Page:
Meanwhile there’s STILL a white duck and brown duck sitting on a nest so I don’t know what’s up or who’s hatching next.

There was a dead raccoon in the field the other day. Turkey vultures were circling. And the next day, a dead turkey vulture was there. They may be vultures, but they’re not cannibals. Which reminds me of a joke. Two actually. Two cannibals are eating a clown. One says to the other, “Does this taste funny to you?”.


46 thoughts on “Crop Update”

  1. A farmer thought his rooster was looking a bit droopy so he added some viagra to his morning feed. Right after that he started running after all the hens. An hour later the farmer noticed the rooster was working on the ducks. An hour later the geese. Then right before lunch he was after the turkeys. When the farmer came out after eating, the rooster was lying on his back, feet in the air, three vultures circling overhead. The farmer looked down at the rooster and apologized for overdoing the viagra. The rooster sssh and pointed up at the vultures.

    Liked by 3 people

  2. This weekend is the first weekend warm enough to put in the garden. Friends of ours in the country planted early, and they lost their garden Thursday night to frost.

    Liked by 3 people

  3. Thanks Ben for this weekend’s farm update. I have to say, having now been to the farm, it really makes a difference reading the update because I know exactly what and where you’re talking about now!!

    Liked by 3 people

  4. What do you call a cow with a twitch?

    Beef jerky.
    Where do you find a cow with no legs?

    Right where you left it.


    Liked by 5 people

  5. If lawyers are disbarred and clergymen defrocked, then doesn’t it follow that electricians can be delighted, musicians denoted, cowboys deranged, models deposed, tree surgeons debarked, and dry cleaners depressed?

    Liked by 5 people

    1. By that same token, a woman shorn would be distressed, a young woman undergoing gender reassignment would be dismissed, and an Asian immigrant would be disoriented. If I were stable, assured, and well-grounded could you say I was combobulated?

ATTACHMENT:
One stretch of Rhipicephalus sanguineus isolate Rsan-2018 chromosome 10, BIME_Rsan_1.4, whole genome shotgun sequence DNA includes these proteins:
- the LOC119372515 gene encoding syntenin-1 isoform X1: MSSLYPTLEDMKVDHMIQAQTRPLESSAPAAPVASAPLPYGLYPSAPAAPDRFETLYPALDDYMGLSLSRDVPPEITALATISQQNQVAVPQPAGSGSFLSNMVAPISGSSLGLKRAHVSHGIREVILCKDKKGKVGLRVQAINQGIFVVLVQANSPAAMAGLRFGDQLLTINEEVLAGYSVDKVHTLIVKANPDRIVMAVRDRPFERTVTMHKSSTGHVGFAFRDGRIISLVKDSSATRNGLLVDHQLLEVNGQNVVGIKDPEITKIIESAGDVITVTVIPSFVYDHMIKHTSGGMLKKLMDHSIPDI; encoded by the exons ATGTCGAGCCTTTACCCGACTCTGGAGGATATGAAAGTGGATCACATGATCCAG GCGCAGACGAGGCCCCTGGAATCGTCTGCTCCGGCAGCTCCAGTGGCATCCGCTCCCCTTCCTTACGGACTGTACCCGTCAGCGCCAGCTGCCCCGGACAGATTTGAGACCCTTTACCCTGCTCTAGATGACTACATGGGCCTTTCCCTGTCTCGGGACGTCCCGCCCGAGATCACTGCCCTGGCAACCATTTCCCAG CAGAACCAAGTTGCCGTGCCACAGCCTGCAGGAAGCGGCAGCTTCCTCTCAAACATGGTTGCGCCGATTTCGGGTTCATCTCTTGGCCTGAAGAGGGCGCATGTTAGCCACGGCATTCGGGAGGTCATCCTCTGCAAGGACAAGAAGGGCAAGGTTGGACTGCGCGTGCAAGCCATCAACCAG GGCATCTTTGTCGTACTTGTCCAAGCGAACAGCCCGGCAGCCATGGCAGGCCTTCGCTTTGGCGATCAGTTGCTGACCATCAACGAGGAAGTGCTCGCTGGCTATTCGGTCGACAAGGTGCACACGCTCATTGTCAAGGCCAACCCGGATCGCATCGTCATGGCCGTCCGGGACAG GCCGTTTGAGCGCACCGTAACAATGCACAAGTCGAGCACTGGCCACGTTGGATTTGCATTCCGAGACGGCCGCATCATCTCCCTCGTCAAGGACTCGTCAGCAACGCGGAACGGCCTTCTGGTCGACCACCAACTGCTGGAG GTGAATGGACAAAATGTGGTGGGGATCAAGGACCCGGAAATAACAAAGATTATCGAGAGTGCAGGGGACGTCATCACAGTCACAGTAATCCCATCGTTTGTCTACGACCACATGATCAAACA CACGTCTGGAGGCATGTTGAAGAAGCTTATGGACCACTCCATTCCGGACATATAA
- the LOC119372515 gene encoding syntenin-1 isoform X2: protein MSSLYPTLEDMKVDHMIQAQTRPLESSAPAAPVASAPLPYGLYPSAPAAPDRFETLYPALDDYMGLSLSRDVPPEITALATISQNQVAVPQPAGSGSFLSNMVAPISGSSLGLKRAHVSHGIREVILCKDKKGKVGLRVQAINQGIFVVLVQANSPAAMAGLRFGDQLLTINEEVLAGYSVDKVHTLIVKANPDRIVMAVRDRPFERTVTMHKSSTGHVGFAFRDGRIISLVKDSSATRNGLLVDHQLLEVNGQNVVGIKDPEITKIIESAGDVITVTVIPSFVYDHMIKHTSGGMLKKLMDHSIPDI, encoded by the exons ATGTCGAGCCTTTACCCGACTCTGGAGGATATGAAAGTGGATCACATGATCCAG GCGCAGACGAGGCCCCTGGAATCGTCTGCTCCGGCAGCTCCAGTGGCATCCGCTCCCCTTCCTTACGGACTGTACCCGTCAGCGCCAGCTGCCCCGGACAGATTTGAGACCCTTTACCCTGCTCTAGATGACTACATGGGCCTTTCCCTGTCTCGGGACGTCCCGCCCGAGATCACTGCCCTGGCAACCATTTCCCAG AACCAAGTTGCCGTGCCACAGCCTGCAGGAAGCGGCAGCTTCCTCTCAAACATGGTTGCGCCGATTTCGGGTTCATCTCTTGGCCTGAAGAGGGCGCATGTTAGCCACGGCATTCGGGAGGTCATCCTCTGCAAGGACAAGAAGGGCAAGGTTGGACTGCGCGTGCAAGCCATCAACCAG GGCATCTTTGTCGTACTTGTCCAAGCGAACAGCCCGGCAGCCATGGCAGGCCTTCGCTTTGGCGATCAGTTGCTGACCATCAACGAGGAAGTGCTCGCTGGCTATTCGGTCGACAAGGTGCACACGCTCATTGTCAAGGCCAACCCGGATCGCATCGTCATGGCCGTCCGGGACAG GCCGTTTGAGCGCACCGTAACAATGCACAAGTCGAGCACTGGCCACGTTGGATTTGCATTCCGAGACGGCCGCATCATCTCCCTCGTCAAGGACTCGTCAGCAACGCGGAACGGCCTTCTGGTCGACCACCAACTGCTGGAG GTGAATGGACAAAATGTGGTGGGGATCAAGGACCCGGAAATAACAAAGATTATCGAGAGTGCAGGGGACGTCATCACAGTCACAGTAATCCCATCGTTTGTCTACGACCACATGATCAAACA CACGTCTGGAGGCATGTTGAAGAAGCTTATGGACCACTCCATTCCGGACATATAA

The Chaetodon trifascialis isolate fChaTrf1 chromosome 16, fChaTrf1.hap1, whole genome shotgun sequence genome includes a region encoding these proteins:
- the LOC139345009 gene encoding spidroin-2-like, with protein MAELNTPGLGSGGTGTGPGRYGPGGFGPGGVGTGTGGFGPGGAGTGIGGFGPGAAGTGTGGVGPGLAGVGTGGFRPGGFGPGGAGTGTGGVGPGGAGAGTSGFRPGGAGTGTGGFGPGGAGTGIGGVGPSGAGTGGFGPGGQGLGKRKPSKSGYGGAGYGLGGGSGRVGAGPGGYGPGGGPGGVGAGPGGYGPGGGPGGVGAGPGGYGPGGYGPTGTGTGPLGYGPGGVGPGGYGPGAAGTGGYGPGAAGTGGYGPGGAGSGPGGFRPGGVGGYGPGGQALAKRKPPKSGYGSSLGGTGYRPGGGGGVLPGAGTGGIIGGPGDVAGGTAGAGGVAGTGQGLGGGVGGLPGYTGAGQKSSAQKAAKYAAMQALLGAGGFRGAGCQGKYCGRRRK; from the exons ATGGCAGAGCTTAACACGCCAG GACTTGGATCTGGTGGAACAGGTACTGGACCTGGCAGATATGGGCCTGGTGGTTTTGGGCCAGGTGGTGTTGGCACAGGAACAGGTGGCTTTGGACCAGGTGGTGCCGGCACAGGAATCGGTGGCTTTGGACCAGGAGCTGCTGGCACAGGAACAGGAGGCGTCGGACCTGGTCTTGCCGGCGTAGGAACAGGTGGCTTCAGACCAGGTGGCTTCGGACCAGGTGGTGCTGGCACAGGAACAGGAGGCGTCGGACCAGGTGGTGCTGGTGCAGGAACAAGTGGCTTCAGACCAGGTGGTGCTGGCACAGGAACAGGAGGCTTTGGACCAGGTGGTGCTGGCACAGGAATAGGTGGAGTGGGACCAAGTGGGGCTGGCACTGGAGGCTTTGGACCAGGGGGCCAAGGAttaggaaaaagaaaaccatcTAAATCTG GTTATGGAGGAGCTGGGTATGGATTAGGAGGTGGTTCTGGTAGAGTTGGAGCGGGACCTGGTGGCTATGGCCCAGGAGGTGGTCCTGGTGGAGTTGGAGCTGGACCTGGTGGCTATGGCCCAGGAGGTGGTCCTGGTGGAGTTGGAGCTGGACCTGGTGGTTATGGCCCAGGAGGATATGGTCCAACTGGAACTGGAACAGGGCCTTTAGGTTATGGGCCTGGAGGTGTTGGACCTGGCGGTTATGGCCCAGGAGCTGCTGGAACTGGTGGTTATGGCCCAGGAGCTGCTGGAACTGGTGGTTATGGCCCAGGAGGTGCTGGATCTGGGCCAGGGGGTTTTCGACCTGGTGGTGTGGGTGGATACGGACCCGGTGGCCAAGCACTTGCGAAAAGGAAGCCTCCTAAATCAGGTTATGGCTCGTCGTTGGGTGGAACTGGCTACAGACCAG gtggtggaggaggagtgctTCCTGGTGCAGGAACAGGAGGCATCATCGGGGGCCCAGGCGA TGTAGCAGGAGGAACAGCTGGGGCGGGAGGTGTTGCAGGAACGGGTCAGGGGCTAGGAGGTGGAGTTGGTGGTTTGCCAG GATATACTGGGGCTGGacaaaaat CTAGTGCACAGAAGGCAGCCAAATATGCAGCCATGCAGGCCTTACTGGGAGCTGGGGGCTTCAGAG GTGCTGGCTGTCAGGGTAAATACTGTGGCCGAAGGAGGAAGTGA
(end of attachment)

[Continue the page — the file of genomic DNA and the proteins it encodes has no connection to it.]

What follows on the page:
Liked by 5 people

        1. Curiously, I tried twice to answer in the affirmative and WP both times lost my reply and then told me I had already posted. If at some point my other responses show up, you’ll know why.

          Liked by 2 people

  6. A malapropism walks into a bar, looking for all intensive purposes like a wolf in cheap clothing, muttering epitaphs and casting dispersions on his magnificent other, who takes him for granite.

    Liked by 6 people

  7. Rise and Shine Baboons,

    I cannot remember jokes, so I will enjoy yours. We have teen-aged rabbits in our yard, eyeing the garden. They were baby bunnies just weeks ago. There are goslings and ducklings all over town, crossing the streets and jamming up traffic. But I love living in a place where the cause of slow/stopped traffic is baby fowl. The baby turkeys are, well, so unattractive.

    Liked by 4 people

  8. I’ve been thinking of the PHC joke shows. They were always fun.

    Did you hear about the cannibal that passed his brother in the woods?
    I went fishing with Salvador Dali. He used a dotted line. He caught every other fish.
    (That is my all time favorite joke ever)

    Liked by 5 people

  9. Sven is sitting on his front porch enjoying the late afternoon sun when Ole walks by pushing a wheelbarrow full of stuff. Sven waves at Ole and shouts “Hi, how’s it going, Ole?” Ole waves back, letting go of one handle of the wheelbarrow which promptly tips over, spilling all of the contents. “Sorry about that,” hollers Sven, “I’d come help you shovel all of your stuff back in the wheelbarrow, but my supper is just about ready. Say, why don’t come join me for a bite to eat, and I’ll help you after we’re done?” “That sounds real nice,” says Ole, “but Lena won’t like it.” “Oh, forget about Lena,” replies Sven, “we haven’t talked in a long while.” “Oh, OK then,” says Ole, and joins Sven on the porch.

    After a nice meal and a good chat, Sven and Ole head toward the wheelbarrow. Halfway across the front yard, Sven says “By the way, Ole, where’s Lena?” Ole, looking a little sheepish, responds: “She’s under the wheelbarrow.”

    Liked by 4 people

  10. Our crop update: this morning we laid down some soaker hoses and planted the peas, pole beans (Hidatsa Red, Hidatsa Shield Figure, Arikara Red, and Seychelles green beans), canteloupe plants, Italian parsley, kohlrabi, parsely root, butternut squash, and Swiss chard. It started to rain as soon as we finished. Tonight we plant the church garden with summer squash, butternut squash, beans, and peas. Cabbages go in next weekend as they got started late and are still too small for outside.

    Liked by 5 people

    1. It proceeded to rain .55 just after we got the seeds in. We haven’t had a rain like that for a long time. It was perfect for the garden seeds.

      Liked by 5 people